Let’s talk about a quick copy tip on grammar.
- The inspiration for this grammar tip [1:35]
- Are you smarter than a high schooler? Pop quiz [2:30]
- The two rules to using this grammar tip [3:40]
1: #4 – “He and I ate the taco”
2: Taylor/She and I will go in a limo at 8pm. Woo!
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|Intro:||Welcome to Copy That Pops, the only podcast that goes deep into the psychology and strategies behind getting more traffic, more conversions, and more sales from your digital copy and marketing efforts. Join Laura and her guests as they share actionable advice, step-by-step strategies, and psychological research to help you earn more with your online business than ever before. Here’s your host, Laura Petersen.|
|Laura Petersen:||Hey, everybody. Thanks so much for joining us on Copy That Pops. How are you doing today?
I, myself, just got back from New York City and Boston over a long Labor Day Weekend, where I was so excited I got to meet Victor Adefuye, who was a guest on episode 23.
I got to meet Gregg, Podtent Marketing’s lead podcast producer, who does an amazing job for this show and all of our clients’ shows, and I also got to see one of my best buddies since childhood, Laura Eidlitz, who is very close to finishing her PhD in Psychology, so we got to talk a lot about psychology. It was super fun. I had an amazing time, and I can’t wait to go back and visit them all again.
|Today’s episode, I wanted to ask, how are you liking the quick copy tips? It’s a little bit of a change-up from a lot of the interviews that I’m doing, and many people are really liking the short format, so in that vein, I wanted to do another quick copy tip, and this one focuses a bit more on grammar.
It’s called the “Me Ate the Food” edition.
|Back when I used to teach Algebra II Honors at a high school in Chandler, Arizona, one day, after hearing a lot of students use this rule that we’re going to talk about incorrectly, it was kind of driving me crazy, because for me, it’s like nails on a chalkboard. I’m a bit of a grammar nerd.
So after hearing students use this incorrectly all the time, I thought, okay, as a little warm-up, I’m going to put up a quick pop quiz on the board about this rule and see how students perform. I gave them eight options and I asked them to pick all that apply, all that are correct, and see how they performed.
Out of 30 students, only two students got the answer correct, and this is honors kids in a tough math course, but they almost all got it wrong.
|So I wanted to propose the same pop quiz to you and see how you do. Let’s test your skills. Are you smarter than a high-schooler?
All right, so I’m going to read you eight options. They’re very short, but I want you to pick all that apply that are written correctly grammatically. Okay.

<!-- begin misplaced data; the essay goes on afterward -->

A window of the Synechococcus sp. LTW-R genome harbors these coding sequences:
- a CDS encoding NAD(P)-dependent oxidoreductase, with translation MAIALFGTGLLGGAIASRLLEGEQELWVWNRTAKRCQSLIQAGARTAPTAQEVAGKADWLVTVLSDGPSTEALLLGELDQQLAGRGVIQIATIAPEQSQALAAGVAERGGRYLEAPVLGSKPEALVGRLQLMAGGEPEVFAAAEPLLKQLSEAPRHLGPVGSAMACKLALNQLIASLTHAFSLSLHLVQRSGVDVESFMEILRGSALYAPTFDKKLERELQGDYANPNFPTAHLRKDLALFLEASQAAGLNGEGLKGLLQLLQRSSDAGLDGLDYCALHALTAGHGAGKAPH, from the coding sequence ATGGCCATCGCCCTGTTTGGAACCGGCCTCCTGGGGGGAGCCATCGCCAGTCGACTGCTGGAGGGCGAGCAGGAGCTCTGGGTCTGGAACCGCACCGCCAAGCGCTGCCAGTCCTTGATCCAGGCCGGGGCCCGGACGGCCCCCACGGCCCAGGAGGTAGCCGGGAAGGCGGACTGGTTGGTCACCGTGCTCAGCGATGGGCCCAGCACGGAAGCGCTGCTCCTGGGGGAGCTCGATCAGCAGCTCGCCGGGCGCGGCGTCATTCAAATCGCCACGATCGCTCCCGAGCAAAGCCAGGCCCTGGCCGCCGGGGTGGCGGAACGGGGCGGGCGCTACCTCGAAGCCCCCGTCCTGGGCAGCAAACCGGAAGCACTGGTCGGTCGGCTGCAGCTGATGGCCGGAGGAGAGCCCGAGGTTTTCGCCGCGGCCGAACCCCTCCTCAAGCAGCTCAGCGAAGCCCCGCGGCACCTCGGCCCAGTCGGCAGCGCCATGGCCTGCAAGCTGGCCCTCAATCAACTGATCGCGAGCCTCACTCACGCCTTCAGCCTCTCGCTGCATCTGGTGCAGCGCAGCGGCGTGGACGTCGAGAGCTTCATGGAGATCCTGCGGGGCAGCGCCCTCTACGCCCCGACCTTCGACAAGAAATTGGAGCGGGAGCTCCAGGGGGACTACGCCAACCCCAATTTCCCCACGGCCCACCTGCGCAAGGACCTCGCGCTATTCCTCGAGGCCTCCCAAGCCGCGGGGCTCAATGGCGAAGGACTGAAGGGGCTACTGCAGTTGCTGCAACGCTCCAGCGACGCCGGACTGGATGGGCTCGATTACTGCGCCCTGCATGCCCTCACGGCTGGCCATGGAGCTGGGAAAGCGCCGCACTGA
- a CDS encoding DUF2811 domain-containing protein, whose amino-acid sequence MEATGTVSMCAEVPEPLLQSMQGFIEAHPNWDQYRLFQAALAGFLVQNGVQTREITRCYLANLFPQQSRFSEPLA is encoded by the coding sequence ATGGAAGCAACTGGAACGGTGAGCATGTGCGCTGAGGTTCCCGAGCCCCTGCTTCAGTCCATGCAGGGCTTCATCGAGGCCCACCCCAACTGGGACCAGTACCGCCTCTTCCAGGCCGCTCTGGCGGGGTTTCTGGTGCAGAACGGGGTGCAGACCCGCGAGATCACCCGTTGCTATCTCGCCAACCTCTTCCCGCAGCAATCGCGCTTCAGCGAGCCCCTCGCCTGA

Number one, “Him and me ate the taco.”
All right, so one through eight, which of the following are correct and are okay to say?
|It turns out that number four is the only one that’s correct: “He and I ate the taco.”
So if you got it right, good job. You are smarter than a high-schooler! 🙂
Now, if you didn’t get it right, no worries. I’m going to break down the two rules that govern how to get this correct, and let me tell you, you hear it incorrectly all around you all the time. I hear it wrong on movies, in songs, on the news, from other teachers when I used to teach, so it’s something that is an error quite a lot but really, in my opinion, should be getting it right, so we’ll break it down today.
|All right, so how do we know which version to use?
The first rule is to eliminate the second person and test it. Would you say, “I ate the taco”? Yes. Would you say, “Me ate the taco”? No. So we know we have to use “I” when it comes down to “I” versus “me.” We have to use “I” in this case.
How about, “He ate the taco”? Yup. Sounds good. “Him ate the taco”? No, so we know we have to use “he.” So now we have to say, “I and he ate the taco,” or, “He and I ate the taco,” and that brings us to rule number two, which is be polite and always put the other person first.
So you would say, “He and I ate the taco.” Both “he” and the “I” stand alone grammatically and make perfect sense, and you put the other person first before yourself, so put “he” first and you’ve got it.
|Okay, so let’s test your skills. Is the following sentence correct or incorrect?
“The business coach gave the book to her and I.” Is that correct or incorrect? “The business coach gave the book to her and I.”
Answer is “errr!”, incorrect.
Let’s break that down. In this case, the book is being given to us. “To” is a preposition, so it actually knocks whatever falls after it into a second position. It’s no longer the subject of the sentence. It’s the object in the sentence.
So, “The business coach gave the book to her.” That makes sense.
How about, “He gave it to I”? No. That doesn’t make sense. It’s “to me.”
We always put the other person first, so “her” is correct in form and in position. But “I” we need to change to “me.” So watch out for those prepositions. It knocks people out of the subject for the sentence, and then we have to use “her,” “him,” “me,” and so forth.
|All right, one last little test. So, you might not know, but Taylor Swift called me last night about a party, and she wants me to attend it with her.
So, “____ and ____ will go together in a limo at 8pm.” Whoo!
So I want you to tweet me your answer @Lsp_s, and I might even give you a shout-out on a future show if you get it right. So, “____ and ____ will go together in a limo at 8pm,” and if you want to check the correct answer to see how you’re doing, then go to the show notes at copythatpops.com/027.
|Outro:||Thanks for listening. To learn more and find additional resources, visit www.copythatpops.com. Please subscribe, rate, and review if you’re enjoying the show, and we’ll see you next time.|